An Easter Blog

8 Apr

He is risen!
He is risen indeed!

This is a typical introduction of Easter Sunday. While it can be cheezy and trite it signifies something that I can’t put into words. At a certain point in time death was conquered. Someone didn’t stay dead. Everyone in history has had their body turn back to the dirt that it was created from. But on this Easter morning the cycle was interrupted.

The symbol for Rome’s power, the cross, was revealed to be utterly powerless. Strength was found in weakness and glory was found in shame.

To be honest, however, on Easter morning when “He is risen indeed!” is shouted, I take note of the world around me and I wonder. Over the past 9 years of being a Christian my heart has been broken. The first inkling of this occurred when I realized that God loved me enough to send his son to die for me so that I could go to heaven. But then it got bigger, I realized that this love wasn’t just for someday in the future but it was for now. I realized that it affected the people around me.

I learned to turn the other cheek, and walk 2 miles when only 1 was required. Of course I had my setbacks, like everyone does, but things were changing for those I encountered. But God’s love, I saw, began to encompass and gravitate towards the abused and the abandoned. I feel like it has ruined me, but in a good way. You know what I mean? I know that money and possessions won’t satisfy. The thing about God’s love that is cool is that it allows you to care about those who you did not have the abilities to care about before.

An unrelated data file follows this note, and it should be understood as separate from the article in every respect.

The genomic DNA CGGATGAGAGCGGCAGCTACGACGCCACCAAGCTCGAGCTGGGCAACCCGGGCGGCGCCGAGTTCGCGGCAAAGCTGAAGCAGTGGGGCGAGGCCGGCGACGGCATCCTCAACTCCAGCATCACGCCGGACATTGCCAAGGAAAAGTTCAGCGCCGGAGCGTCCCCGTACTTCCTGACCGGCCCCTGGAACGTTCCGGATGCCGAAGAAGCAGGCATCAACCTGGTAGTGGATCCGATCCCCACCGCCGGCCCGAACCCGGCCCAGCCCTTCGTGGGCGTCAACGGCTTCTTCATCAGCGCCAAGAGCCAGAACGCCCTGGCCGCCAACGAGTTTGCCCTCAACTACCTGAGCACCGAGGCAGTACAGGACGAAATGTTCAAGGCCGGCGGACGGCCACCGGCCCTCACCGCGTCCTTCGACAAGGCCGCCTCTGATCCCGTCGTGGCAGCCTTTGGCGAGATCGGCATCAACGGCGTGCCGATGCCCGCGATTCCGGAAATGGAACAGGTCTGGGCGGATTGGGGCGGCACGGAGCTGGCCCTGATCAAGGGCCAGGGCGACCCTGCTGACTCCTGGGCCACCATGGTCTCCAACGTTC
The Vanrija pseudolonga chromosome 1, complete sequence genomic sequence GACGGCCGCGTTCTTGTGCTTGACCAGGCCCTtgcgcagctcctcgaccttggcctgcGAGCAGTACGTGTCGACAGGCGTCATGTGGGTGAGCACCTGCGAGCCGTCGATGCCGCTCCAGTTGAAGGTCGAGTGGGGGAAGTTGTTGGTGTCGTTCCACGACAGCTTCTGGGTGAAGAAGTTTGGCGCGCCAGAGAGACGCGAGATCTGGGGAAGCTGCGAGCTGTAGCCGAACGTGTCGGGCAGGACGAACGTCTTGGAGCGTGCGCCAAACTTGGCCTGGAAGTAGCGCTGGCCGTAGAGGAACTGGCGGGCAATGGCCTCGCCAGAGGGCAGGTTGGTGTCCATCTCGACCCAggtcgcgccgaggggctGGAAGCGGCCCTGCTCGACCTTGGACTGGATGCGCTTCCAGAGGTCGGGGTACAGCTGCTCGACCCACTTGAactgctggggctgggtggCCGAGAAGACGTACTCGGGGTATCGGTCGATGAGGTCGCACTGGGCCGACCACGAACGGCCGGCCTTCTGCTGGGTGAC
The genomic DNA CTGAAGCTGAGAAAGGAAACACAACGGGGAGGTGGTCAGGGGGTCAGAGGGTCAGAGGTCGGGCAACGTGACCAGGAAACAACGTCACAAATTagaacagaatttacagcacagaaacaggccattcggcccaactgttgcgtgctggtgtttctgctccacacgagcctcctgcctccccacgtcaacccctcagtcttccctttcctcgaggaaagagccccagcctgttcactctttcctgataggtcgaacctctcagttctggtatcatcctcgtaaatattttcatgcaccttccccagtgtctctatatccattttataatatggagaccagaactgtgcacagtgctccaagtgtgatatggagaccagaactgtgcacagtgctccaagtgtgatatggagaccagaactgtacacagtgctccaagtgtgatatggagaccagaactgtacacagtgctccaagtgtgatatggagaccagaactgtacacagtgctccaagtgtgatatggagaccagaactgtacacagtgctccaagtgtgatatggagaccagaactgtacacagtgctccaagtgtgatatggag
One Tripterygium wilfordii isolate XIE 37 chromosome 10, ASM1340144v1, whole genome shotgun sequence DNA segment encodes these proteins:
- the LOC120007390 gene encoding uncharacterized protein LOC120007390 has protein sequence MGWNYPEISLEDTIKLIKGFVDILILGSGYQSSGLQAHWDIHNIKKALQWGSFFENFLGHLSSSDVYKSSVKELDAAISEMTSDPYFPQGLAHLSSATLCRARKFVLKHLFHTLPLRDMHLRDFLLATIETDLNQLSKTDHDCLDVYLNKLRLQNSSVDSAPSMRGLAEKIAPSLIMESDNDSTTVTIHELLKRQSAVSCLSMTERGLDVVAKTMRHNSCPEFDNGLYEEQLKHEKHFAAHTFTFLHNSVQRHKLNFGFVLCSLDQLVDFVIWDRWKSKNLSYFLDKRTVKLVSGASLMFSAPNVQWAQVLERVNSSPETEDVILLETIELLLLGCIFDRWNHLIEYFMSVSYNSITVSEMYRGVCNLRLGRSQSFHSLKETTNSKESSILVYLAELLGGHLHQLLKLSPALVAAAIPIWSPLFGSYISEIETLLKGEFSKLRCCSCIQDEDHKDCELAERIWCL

But love leads to heartbreak, doesn’t it?

The numbers are numbing. 30,000 kids will die everyday because of malnutrition, something that we have more than enough resources to take care. There are currently 27,000,000 slaves, half of them under 18 years of age. 1,200,000,000 people don’t have clean drinking water.

He is risen indeed?

It makes it hard to believe. It’s interesting that God’s solution to the abuse of the oppressed, and abandoned of the world is the church. But we haven’t shown up. Maybe that is why the world hears our claim to believe in Jesus and finds it unbelievable. But I live with hope as I hear story after story of people who have chosen to live a life bigger than themselves. With every story of a person who has opened up a business in a foreign country to provide women forced into the slave trade a chance to earn a living, I know that somewhere there was an empty tomb 2,000 years ago. Everytime I hear about a lawyer who has given up the good life to help document cases of injustice to force corrupt powers to free those imprisoned, I can’t help but realize that there is one tomb in history that should be occupied but isn’t.

Whenever I hear of someone who doesn’t have to have the next greatest toy but has chosen to live simply so that a person can eat I can’t help but hear a faint whisper saying, “He is risen.” To which in my heart, I can’t help but respond, “He is risen indeed!”


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